In school: the first week

Guys, bear with me. My writing is feeling very disjointed this week. My last post was awkward, and I’m struggling with this one too. Maybe it’s because I’m not sure how I feel about where I am now, or maybe I’m just rusty because I haven’t written in so long.

But if you didn’t get the hint, I’m not entirely thrilled yet with my new surroundings. In terms of the town, I haven’t been wow-ed, and in terms of the work, it’s been largely uncomfortable, with a lot of miscommunication and misperceptions. It’s been colder than anticipated, and I haven’t really found my niche. The produce guy blew me a kiss the other day, but that’s not exactly what I’d call progress.

It feels like I’ve been here a lot longer than a week. I’m living in this very plain and utilitarian neighbourhood, in what seems to be a fairly plain and utilitarian town. I have been asked if I’ve had a tour of it, but when I say no, no one offers to give it. No one has any suggestions of where to eat, other than the food court on top of the supermarket (insert look of exasperation).

This version of Morocco is not what I had in mind, and I’m not on board with it.

I’m on board with colour. With sights, smells, and sounds that are both foreign, but also now familiar. I want to be immersed in everything this country has to offer. But instead I’m being offered this watered-down version, and being told that I shouldn’t be so bold as to go to the cafes.

But I’m sorry, I think that’s a bit extreme. I think the cafes are fine. Yes, I might be a bit unusual, but if I’m here for a year, I think they’ll get used to it. I get looks when I eat lunch with the guys, and I’ll get looks when I drink coffee with them too. But I’ll make friends and I’ll earn my keep here. I’m not going to avoid living here just because I’m an outsider. And just because this isn’t the most progressive town, that doesn’t mean it isn’t able to adapt.

At school, it started out slow, a bit of orientation, and the assignment of classes. As of Wednesday, all I knew was that I was observing and assisting one class on Fridays, and teaching my own Saturday mornings. But, it seems to me that they like to keep me on my toes. Details seem to have a way of trickling through; each day I learn a new fun fact about my responsibilities. Such as how I was to teach a 3 hour class Saturday afternoons, but only found out an hour before that class. And how next week, I’ll be assigned another two. Why this element of surprise, I’m not sure..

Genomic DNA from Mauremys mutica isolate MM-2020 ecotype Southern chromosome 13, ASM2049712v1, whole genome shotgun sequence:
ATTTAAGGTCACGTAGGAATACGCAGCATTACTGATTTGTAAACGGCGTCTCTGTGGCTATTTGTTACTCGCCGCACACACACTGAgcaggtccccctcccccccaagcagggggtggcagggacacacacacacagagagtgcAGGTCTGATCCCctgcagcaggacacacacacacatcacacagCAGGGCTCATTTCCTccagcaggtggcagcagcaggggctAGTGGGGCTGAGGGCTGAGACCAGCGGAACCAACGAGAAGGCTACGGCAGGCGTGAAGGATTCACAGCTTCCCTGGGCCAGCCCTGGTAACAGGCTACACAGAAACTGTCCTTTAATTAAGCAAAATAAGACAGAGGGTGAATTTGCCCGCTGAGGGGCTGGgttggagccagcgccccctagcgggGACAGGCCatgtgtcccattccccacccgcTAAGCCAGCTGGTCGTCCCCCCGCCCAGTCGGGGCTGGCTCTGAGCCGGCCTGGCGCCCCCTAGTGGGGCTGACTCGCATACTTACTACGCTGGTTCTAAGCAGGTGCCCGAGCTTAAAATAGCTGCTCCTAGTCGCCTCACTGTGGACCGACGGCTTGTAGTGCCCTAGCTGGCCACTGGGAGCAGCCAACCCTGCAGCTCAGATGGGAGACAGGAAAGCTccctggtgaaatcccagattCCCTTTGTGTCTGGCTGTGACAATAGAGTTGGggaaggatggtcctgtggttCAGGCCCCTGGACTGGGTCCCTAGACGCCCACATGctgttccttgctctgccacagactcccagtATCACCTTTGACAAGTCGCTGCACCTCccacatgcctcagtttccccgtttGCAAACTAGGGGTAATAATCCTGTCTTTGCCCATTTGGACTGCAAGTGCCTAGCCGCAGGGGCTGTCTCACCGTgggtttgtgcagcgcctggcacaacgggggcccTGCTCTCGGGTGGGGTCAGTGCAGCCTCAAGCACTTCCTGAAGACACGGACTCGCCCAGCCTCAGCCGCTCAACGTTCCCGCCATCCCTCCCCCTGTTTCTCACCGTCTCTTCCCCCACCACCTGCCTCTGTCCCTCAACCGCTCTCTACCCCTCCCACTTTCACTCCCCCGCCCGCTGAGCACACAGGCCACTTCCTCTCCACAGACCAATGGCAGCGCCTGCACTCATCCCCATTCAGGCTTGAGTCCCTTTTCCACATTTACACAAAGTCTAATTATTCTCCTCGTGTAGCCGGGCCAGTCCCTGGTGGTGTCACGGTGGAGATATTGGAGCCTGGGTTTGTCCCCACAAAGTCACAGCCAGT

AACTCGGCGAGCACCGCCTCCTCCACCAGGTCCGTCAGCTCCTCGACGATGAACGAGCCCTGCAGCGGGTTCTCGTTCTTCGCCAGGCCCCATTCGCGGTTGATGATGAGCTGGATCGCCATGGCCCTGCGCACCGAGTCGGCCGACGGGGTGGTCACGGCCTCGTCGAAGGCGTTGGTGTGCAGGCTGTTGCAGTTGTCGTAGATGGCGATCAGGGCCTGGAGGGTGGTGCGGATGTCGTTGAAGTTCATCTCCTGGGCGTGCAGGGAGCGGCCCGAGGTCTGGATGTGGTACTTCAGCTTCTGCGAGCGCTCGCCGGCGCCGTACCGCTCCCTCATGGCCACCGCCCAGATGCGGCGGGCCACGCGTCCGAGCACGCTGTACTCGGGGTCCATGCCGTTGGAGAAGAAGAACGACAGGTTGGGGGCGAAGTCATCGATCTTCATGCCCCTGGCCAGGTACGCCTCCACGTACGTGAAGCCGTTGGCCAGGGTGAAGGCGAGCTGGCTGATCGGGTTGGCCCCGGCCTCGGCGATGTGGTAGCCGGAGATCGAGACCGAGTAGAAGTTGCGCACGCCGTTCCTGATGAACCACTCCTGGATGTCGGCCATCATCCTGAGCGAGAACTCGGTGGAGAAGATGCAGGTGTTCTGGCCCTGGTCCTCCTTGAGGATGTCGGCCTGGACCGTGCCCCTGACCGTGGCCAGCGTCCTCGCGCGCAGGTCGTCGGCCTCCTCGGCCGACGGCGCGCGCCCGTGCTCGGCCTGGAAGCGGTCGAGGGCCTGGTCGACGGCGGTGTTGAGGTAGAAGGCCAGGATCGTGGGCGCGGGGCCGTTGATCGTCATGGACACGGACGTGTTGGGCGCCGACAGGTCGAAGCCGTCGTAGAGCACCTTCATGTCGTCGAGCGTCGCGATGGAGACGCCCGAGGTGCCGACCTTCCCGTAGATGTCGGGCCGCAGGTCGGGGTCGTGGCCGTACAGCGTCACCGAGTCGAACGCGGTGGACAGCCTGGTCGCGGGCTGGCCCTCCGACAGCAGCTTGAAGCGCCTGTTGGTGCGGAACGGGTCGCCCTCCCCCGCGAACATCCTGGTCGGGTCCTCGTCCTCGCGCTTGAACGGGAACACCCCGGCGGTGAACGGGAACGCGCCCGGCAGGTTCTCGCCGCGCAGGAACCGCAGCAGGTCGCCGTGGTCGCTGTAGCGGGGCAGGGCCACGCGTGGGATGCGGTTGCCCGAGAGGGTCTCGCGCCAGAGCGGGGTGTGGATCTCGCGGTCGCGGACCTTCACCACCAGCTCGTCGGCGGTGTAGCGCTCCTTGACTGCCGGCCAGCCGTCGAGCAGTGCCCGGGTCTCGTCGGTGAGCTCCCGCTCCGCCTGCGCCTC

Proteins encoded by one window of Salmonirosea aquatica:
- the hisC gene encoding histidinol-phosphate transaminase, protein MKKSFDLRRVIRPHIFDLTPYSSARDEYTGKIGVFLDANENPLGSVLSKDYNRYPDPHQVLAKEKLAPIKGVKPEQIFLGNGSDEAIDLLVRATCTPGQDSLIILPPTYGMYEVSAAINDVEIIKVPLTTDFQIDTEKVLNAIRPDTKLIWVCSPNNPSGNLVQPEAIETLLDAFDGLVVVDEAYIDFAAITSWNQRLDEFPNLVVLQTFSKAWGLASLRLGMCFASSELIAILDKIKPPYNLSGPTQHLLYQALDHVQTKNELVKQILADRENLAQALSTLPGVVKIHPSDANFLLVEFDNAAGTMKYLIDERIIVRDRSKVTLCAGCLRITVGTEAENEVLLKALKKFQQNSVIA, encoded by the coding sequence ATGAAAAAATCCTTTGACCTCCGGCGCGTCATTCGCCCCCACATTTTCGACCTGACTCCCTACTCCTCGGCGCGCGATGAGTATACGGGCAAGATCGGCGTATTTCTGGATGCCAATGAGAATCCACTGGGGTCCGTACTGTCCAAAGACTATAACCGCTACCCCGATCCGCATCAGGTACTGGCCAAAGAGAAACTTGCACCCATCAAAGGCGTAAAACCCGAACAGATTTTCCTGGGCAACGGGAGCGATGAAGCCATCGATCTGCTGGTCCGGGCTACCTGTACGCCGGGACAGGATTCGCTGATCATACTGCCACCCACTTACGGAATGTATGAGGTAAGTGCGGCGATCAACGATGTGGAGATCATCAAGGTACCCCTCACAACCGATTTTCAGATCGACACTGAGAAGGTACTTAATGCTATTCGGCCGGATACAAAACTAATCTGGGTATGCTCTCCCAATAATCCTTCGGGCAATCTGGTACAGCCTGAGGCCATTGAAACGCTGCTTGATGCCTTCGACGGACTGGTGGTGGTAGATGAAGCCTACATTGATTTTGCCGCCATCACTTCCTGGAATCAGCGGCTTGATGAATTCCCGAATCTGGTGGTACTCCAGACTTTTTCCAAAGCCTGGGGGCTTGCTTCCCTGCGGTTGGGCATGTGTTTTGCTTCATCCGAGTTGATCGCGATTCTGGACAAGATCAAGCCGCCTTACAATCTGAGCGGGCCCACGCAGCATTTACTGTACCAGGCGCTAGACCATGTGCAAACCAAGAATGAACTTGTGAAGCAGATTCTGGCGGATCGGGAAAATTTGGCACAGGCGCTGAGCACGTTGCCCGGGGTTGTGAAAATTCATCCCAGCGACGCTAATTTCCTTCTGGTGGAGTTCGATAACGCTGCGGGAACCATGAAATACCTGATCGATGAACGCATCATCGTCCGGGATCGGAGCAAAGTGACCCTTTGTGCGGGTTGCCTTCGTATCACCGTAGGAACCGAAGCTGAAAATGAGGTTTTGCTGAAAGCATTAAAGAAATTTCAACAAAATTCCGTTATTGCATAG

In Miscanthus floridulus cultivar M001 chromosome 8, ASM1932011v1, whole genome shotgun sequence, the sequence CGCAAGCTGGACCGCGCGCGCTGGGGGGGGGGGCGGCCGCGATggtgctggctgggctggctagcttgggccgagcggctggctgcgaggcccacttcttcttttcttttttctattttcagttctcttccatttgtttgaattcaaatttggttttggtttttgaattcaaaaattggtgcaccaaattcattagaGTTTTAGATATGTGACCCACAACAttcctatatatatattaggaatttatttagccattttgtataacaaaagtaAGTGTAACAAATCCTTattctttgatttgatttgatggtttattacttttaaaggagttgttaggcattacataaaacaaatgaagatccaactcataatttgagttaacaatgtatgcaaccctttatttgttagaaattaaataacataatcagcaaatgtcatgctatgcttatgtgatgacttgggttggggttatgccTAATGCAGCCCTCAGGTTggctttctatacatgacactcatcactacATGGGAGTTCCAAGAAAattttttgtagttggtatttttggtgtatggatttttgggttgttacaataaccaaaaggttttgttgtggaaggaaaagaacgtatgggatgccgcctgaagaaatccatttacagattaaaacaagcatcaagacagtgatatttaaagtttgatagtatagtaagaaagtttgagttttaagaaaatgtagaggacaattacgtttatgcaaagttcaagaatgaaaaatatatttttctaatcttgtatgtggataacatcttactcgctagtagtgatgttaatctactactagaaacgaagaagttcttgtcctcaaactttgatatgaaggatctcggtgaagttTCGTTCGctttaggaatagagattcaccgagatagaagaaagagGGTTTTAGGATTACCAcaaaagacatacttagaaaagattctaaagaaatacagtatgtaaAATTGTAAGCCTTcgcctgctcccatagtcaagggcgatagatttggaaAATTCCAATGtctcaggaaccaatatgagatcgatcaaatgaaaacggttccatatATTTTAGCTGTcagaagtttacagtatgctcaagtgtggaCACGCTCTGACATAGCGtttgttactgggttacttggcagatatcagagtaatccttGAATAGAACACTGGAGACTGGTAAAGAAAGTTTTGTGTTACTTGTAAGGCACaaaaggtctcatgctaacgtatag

Either way, it’s all manageable, and after 100-hour weeks on brand new projects in the middle of nowhere, Nova Scotia, I can handle anything. And teaching those weird little creatures we call children is actually not as scary as I thought it would be. Though a little transparency would be appreciated.

However, despite this disappointing introduction, I’m happy to report that I’m feeling a shift. Today I had a day off; I slept in, because I’m still tired from the travel, a bit sick from before I left, and learning how to teach has been a time-consuming process! Then I arranged with Hicham, our “man” at the school, who is lovely and adorable, and also so lonely, to show me the medina. He’s from Meknes, so doesn’t have a big circle here, and is very happy to have some new companions.

It was everything I was hoping for. It’s right at the beach, so offers some beautiful views of my new town, and has all the cute little artisinal shops (aka tourist traps, but I’m willing to look past that) I was missing. Then we went through the Marche Centrale, which is kind of an extension of the medina, but for locals. Everything you want is there! I came away with a new tea pot, incense, a pot holder, and a corkscrew – all things I had on my list, which I conveniently stumbled upon!

(click to view gallery)

Plus, on Friday, one of the staff made couscous for everyone for lunch (I suspect due to my insistence on finding an establishment at which I could find it myself).

Part of my new family! ❤

And finally, last night, while I was on my way home, I passed by a mosque during Adhan, or call to prayer. It was a rather large mosque, so the call was loud. I was walking right past it, and looking inside you see endless mats laid out in perfection amidst the gleaming tile. The sound was both haunting and enchanting; mysterious, comforting, beautiful and captivating. I felt my heart filling with emotion, my eyes filling with tears. it reminded me that I was exactly where I needed to be.


5 thoughts on “In school: the first week

  1. Things will definitely get better. I’ve been teaching in Thailand for nearly 4 months now and only just starting to get to grips with it but once you do its so rewarding. Good luck with the rest of your journey 🙂


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